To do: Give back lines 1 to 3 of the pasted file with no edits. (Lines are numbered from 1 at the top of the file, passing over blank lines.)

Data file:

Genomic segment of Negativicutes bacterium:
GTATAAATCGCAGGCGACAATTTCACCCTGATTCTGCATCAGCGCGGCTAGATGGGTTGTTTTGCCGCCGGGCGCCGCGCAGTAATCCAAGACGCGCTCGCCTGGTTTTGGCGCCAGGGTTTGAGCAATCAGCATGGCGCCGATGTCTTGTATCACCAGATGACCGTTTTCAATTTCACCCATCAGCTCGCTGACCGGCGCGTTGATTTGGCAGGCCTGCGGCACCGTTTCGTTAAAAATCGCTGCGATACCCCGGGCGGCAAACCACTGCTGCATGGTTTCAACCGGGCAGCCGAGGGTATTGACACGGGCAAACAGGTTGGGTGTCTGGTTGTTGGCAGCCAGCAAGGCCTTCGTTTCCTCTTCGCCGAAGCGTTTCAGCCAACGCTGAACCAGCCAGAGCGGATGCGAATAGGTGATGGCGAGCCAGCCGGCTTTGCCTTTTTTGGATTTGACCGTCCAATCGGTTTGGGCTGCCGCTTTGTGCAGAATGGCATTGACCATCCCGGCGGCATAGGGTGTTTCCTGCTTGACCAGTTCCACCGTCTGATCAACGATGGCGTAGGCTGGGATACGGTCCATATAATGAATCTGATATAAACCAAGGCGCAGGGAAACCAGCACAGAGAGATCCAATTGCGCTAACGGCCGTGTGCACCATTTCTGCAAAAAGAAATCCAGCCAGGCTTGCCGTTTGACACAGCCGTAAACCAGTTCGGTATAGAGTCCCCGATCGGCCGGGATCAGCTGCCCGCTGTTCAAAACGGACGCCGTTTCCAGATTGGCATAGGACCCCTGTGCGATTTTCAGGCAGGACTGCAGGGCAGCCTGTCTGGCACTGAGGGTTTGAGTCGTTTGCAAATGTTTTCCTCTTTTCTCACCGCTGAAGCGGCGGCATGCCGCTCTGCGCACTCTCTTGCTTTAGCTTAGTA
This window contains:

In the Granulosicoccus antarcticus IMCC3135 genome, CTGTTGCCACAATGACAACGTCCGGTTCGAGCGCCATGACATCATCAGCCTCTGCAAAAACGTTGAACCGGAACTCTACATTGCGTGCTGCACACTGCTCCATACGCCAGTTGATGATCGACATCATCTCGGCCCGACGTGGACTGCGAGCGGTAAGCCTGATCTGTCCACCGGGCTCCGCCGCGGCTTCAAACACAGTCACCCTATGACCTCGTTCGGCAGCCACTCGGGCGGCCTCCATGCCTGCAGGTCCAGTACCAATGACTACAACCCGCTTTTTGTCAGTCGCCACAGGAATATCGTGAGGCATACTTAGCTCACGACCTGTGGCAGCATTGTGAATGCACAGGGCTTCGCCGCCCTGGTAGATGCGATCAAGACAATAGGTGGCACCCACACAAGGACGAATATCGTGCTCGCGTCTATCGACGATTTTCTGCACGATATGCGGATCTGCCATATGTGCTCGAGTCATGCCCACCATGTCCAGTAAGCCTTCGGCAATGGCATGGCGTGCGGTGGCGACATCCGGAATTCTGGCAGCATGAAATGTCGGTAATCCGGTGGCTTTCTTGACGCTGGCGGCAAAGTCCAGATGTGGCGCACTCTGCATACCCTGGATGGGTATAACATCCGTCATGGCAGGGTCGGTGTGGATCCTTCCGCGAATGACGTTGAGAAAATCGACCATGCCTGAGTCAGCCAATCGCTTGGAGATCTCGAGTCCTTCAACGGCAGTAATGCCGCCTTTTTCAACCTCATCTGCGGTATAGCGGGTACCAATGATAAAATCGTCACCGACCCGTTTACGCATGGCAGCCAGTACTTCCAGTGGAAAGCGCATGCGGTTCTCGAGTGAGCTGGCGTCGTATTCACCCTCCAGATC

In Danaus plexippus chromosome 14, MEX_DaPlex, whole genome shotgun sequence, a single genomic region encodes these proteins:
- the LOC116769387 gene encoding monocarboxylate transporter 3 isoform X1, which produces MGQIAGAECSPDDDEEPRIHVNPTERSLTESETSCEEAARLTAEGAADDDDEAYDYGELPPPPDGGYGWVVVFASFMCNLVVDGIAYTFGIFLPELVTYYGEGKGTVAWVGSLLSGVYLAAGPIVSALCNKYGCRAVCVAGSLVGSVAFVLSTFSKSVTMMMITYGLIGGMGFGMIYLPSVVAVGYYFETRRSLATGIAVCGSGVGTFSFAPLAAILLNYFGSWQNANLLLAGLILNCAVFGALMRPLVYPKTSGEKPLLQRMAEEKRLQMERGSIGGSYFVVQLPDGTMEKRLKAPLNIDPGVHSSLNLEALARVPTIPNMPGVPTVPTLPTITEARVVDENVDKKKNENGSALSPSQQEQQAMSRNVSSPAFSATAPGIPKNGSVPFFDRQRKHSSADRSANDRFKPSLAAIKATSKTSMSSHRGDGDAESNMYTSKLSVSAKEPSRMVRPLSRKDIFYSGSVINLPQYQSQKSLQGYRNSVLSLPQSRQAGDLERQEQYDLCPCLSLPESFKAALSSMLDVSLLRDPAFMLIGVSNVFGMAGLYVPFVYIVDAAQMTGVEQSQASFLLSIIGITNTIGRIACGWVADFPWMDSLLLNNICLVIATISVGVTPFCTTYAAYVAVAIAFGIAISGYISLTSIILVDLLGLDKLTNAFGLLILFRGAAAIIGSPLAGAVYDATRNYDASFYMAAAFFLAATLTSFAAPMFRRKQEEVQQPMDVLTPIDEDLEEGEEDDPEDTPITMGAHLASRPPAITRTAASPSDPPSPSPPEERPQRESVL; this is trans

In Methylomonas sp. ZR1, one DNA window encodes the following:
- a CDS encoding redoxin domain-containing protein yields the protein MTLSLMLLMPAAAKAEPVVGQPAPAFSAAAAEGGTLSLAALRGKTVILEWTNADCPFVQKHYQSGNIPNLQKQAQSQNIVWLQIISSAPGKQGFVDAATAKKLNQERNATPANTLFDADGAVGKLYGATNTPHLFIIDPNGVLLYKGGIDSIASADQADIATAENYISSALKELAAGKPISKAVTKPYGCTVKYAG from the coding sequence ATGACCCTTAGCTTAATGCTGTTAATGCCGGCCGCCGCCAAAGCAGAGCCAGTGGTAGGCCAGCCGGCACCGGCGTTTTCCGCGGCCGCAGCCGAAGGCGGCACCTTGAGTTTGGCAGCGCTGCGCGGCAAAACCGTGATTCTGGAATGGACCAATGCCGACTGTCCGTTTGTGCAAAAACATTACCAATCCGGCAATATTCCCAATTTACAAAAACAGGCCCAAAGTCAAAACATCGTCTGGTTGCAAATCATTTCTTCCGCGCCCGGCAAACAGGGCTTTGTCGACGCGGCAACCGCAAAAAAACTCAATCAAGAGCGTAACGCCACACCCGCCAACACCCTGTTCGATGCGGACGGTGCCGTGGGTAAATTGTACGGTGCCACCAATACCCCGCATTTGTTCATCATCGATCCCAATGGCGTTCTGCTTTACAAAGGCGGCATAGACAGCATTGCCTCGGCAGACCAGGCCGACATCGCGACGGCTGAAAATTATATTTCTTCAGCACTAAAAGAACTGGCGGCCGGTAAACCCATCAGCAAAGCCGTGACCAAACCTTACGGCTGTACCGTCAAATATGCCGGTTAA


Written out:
Genomic segment of Negativicutes bacterium:
GTATAAATCGCAGGCGACAATTTCACCCTGATTCTGCATCAGCGCGGCTAGATGGGTTGTTTTGCCGCCGGGCGCCGCGCAGTAATCCAAGACGCGCTCGCCTGGTTTTGGCGCCAGGGTTTGAGCAATCAGCATGGCGCCGATGTCTTGTATCACCAGATGACCGTTTTCAATTTCACCCATCAGCTCGCTGACCGGCGCGTTGATTTGGCAGGCCTGCGGCACCGTTTCGTTAAAAATCGCTGCGATACCCCGGGCGGCAAACCACTGCTGCATGGTTTCAACCGGGCAGCCGAGGGTATTGACACGGGCAAACAGGTTGGGTGTCTGGTTGTTGGCAGCCAGCAAGGCCTTCGTTTCCTCTTCGCCGAAGCGTTTCAGCCAACGCTGAACCAGCCAGAGCGGATGCGAATAGGTGATGGCGAGCCAGCCGGCTTTGCCTTTTTTGGATTTGACCGTCCAATCGGTTTGGGCTGCCGCTTTGTGCAGAATGGCATTGACCATCCCGGCGGCATAGGGTGTTTCCTGCTTGACCAGTTCCACCGTCTGATCAACGATGGCGTAGGCTGGGATACGGTCCATATAATGAATCTGATATAAACCAAGGCGCAGGGAAACCAGCACAGAGAGATCCAATTGCGCTAACGGCCGTGTGCACCATTTCTGCAAAAAGAAATCCAGCCAGGCTTGCCGTTTGACACAGCCGTAAACCAGTTCGGTATAGAGTCCCCGATCGGCCGGGATCAGCTGCCCGCTGTTCAAAACGGACGCCGTTTCCAGATTGGCATAGGACCCCTGTGCGATTTTCAGGCAGGACTGCAGGGCAGCCTGTCTGGCACTGAGGGTTTGAGTCGTTTGCAAATGTTTTCCTCTTTTCTCACCGCTGAAGCGGCGGCATGCCGCTCTGCGCACTCTCTTGCTTTAGCTTAGTA
This window contains: